/ 4 April 1997

Hints of truth about Hani’s death

It is four years since Chris Hani’s death, and speculation is growing that assassin Janusz Waluz was not alone, reports Stefaans Brmmer

WHEN Polish immigrant Janusz Waluz was arrested shortly after he gunned down Chris Hani, his only words were that the murder weapon – found in his getaway car – had been “planted”. After that he maintained a stony silence which he kept up throughout his trial.

Next Thursday, April 10, South Africans will mourn the fourth anniversary of Hani’s death. But for many, four years and the lifelong imprisonment of Waluz and his rightwing co-conspirator, Clive Derby- Lewis, have not put the South African Communist Party (SACP) leader’s ghost to rest.

Now evidence suggests that Waluz may not have been the only gunman at Hani’s Boksburg home that day.

April 10, 1993: journalist Jon Qwelane, who lived down the road from Hani, visits the assassination scene. He hears that United Nations observers, also there, are talking of more than one type of ammunition cartridge found. No such evidence was presented in court.

Meanwhile, the African National Congress intelligence supremo, Joe Nhlanhla, also arrives at the scene. Behind a neighbour’s wall he finds a softdrink tin and two cigarette stubs. An apparent bullet hole next to Hani’s garage, consistent with a shot having been fired from beyond the neighbour’s wall, raises Nhlanhla’s suspicions of a second gunman. The hole was never proved to have been from a gunshot, but some senior former ANC intelligence operatives still believe there was something to it.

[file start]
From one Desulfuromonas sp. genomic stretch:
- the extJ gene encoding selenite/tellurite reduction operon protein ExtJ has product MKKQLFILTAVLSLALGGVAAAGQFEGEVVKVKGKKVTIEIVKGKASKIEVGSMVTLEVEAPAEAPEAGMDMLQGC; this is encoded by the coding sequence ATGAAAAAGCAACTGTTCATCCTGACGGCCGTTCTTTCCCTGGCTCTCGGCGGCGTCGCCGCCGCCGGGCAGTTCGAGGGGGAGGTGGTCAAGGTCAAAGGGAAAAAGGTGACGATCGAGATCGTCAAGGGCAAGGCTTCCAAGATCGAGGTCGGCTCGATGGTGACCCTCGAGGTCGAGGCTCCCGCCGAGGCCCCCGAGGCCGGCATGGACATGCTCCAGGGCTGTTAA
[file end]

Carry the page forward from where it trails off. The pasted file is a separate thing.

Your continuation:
Hani drew the attention of apartheid’s intelligence agencies more than most of his comrades. He survived a number of assassination attempts both in exile and after his return to South Africa.

A September 1992 intelligence report composed by Jan Anton Nieuwoudt of Military Intelligence’s (MI) notorious Directorate of Covert Collection (DCC), claimed that a serious split was developing between Joe Modise, now minister of defence, and Hani.

It suggests that an “approach” be made to Modise. There is no evidence that this actually happened, and Modise has denied it – but ominously Nieuwoudt talks of the “exploitation of the split” and about a “final phase to this goal”.

In early April 1993 Eugene Riley, a former agent of the South African Defence Force’s equally notorious Civil Co-operation Bureau (CCB), and who later appears to have forged links with Nieuwoudt’s DCC like many of his colleagues, entered the fray. In intelligence reports he made to the then National Intelligence Service (NIS), he warned of the impending assassination, putting the blame on ANC operatives. He cited internal ANC squabbles and Hani’s “own agenda” as the motive.

In the documents, Riley claimed his information had come from “Ramon”, whom he described as an ANC intelligence operative. The M&G has named Ramon as Mohammed Amin Laher. The ANC has said it could find no record of Laher having worked for it.

Laher has claimed to the M&G that the assassination was a joint project by “both sides of the spectrum”. Riley died in an unsolved shooting in early 1994.